Details to be announced shortly

Friday, Nov 13, 2020

All times are in Pacific Time Zone (PT)

8am – 9:30am | Plenary

Covid-19 requires funders, researchers and practitioners alike to reposition themselves in response to the pandemic. There are needs for immediate adaptation and reorientation in the light of possible secondary impacts, but also the potential for mid- to longer-term transformations in ways that support and contribute to building a world differently. This plenary session will provide insights drawing on theoretical knowledge and actual, practical experience accrued over time by researchers from a number of countries, bringing these together in an integrated and forward-looking way. It will highlight particularly the importance of engagement with, and learning from, the communities and citizens who experience the most profound challenges in finding solutions and ways forward. Distinct viewpoints will be shared on how the pandemic is influencing different policy issues – for example on gender, social protection, food systems – and consider ways in which these priorities can be addressed by different strategies, including bridging public and private investment for resilient economies and inclusive recovery. It will take a systemic approach that demonstrates the interconnectedness of the issues addressed at a very important period of unique global challenge. Audience members will be invited and encouraged to engage in a virtual interaction with the presenters.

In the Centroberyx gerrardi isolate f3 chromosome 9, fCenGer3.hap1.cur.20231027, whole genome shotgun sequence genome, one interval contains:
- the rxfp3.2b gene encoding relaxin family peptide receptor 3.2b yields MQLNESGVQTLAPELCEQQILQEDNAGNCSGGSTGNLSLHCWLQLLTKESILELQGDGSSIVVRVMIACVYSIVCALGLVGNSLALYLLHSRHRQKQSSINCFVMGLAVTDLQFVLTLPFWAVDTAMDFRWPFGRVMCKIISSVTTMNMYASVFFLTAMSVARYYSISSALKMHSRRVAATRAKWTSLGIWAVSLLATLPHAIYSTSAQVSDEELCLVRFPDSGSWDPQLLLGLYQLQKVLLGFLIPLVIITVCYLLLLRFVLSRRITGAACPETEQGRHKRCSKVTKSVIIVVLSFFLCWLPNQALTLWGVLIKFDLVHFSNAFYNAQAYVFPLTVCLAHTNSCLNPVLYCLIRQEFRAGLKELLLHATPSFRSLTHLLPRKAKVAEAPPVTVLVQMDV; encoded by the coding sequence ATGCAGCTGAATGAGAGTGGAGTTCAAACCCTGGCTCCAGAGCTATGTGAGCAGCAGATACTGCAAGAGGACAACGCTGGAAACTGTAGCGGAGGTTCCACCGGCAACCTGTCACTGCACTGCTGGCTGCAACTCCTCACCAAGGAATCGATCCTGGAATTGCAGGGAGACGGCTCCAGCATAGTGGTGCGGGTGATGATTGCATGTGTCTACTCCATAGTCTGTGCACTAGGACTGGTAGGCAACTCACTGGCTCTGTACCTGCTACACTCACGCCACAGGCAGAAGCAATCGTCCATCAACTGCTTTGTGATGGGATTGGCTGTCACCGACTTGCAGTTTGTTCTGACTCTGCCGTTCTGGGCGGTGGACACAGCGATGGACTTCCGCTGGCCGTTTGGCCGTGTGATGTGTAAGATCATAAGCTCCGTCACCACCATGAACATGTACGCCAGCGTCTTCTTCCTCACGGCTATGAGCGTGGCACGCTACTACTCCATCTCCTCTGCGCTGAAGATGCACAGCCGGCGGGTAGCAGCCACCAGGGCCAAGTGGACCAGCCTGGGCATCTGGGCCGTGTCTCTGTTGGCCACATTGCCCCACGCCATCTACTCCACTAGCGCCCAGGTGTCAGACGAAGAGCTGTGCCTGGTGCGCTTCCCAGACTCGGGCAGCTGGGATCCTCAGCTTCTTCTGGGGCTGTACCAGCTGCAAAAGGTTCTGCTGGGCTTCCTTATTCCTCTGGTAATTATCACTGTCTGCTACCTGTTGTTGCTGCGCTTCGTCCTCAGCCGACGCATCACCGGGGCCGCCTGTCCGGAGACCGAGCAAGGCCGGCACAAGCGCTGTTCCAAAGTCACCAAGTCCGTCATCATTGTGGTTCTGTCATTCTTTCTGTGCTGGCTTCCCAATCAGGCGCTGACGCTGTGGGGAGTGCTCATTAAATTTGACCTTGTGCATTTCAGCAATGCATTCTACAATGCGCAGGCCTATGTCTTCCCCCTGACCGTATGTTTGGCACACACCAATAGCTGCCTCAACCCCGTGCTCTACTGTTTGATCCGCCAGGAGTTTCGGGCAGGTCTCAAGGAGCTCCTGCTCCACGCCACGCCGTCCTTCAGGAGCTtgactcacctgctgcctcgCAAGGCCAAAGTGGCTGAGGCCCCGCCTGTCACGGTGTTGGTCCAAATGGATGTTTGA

Introduction

Crystal Tremblay
University of Victoria, Canada

Moderator

Peter Taylor
Institute of Development Studies, UK

Speakers

Mary McCarthy
Policy Lead – Nutrition | Development Cooperation and Africa Division (Irish Aid), Ireland

Manuel Balán
Director, Institute for the Study of International Development, McGill University, Canada

Rachel Sabates-Wheeler
Research Fellow, Institute of Development Studies, UK

Sohela Nazneen
Research Fellow, Institute of Development Studies, UK

Discussant

Khalil Shariff
CEO, Aga Khan Foundation Canada

9:30am – 10:30am | Transition & Networking

10:30am – 12pm | Roundtables